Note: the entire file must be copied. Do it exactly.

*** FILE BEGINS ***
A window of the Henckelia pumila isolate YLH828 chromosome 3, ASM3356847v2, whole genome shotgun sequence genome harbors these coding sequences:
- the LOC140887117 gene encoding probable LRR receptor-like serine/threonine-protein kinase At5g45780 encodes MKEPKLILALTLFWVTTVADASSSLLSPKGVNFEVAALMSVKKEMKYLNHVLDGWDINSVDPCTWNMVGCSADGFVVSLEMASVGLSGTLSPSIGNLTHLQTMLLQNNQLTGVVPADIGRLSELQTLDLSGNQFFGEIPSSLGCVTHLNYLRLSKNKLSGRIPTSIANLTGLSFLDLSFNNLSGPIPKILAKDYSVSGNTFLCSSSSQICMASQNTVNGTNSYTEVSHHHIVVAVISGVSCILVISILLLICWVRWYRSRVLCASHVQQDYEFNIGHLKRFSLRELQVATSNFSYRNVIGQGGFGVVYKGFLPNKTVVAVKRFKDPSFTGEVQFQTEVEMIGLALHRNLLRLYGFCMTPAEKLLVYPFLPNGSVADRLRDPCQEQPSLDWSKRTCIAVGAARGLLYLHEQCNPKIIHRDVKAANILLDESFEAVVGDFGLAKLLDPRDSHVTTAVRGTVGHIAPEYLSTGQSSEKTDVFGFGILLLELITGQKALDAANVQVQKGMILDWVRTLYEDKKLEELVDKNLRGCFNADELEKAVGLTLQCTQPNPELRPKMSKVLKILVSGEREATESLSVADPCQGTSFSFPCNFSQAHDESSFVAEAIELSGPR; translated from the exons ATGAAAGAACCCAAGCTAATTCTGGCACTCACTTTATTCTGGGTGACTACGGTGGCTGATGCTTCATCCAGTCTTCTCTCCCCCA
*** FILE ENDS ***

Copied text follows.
A window of the Henckelia pumila isolate YLH828 chromosome 3, ASM3356847v2, whole genome shotgun sequence genome harbors these coding sequences:
- the LOC140887117 gene encoding probable LRR receptor-like serine/threonine-protein kinase At5g45780 encodes MKEPKLILALTLFWVTTVADASSSLLSPKGVNFEVAALMSVKKEMKYLNHVLDGWDINSVDPCTWNMVGCSADGFVVSLEMASVGLSGTLSPSIGNLTHLQTMLLQNNQLTGVVPADIGRLSELQTLDLSGNQFFGEIPSSLGCVTHLNYLRLSKNKLSGRIPTSIANLTGLSFLDLSFNNLSGPIPKILAKDYSVSGNTFLCSSSSQICMASQNTVNGTNSYTEVSHHHIVVAVISGVSCILVISILLLICWVRWYRSRVLCASHVQQDYEFNIGHLKRFSLRELQVATSNFSYRNVIGQGGFGVVYKGFLPNKTVVAVKRFKDPSFTGEVQFQTEVEMIGLALHRNLLRLYGFCMTPAEKLLVYPFLPNGSVADRLRDPCQEQPSLDWSKRTCIAVGAARGLLYLHEQCNPKIIHRDVKAANILLDESFEAVVGDFGLAKLLDPRDSHVTTAVRGTVGHIAPEYLSTGQSSEKTDVFGFGILLLELITGQKALDAANVQVQKGMILDWVRTLYEDKKLEELVDKNLRGCFNADELEKAVGLTLQCTQPNPELRPKMSKVLKILVSGEREATESLSVADPCQGTSFSFPCNFSQAHDESSFVAEAIELSGPR; translated from the exons ATGAAAGAACCCAAGCTAATTCTGGCACTCACTTTATTCTGGGTGACTACGGTGGCTGATGCTTCATCCAGTCTTCTCTCCCCCA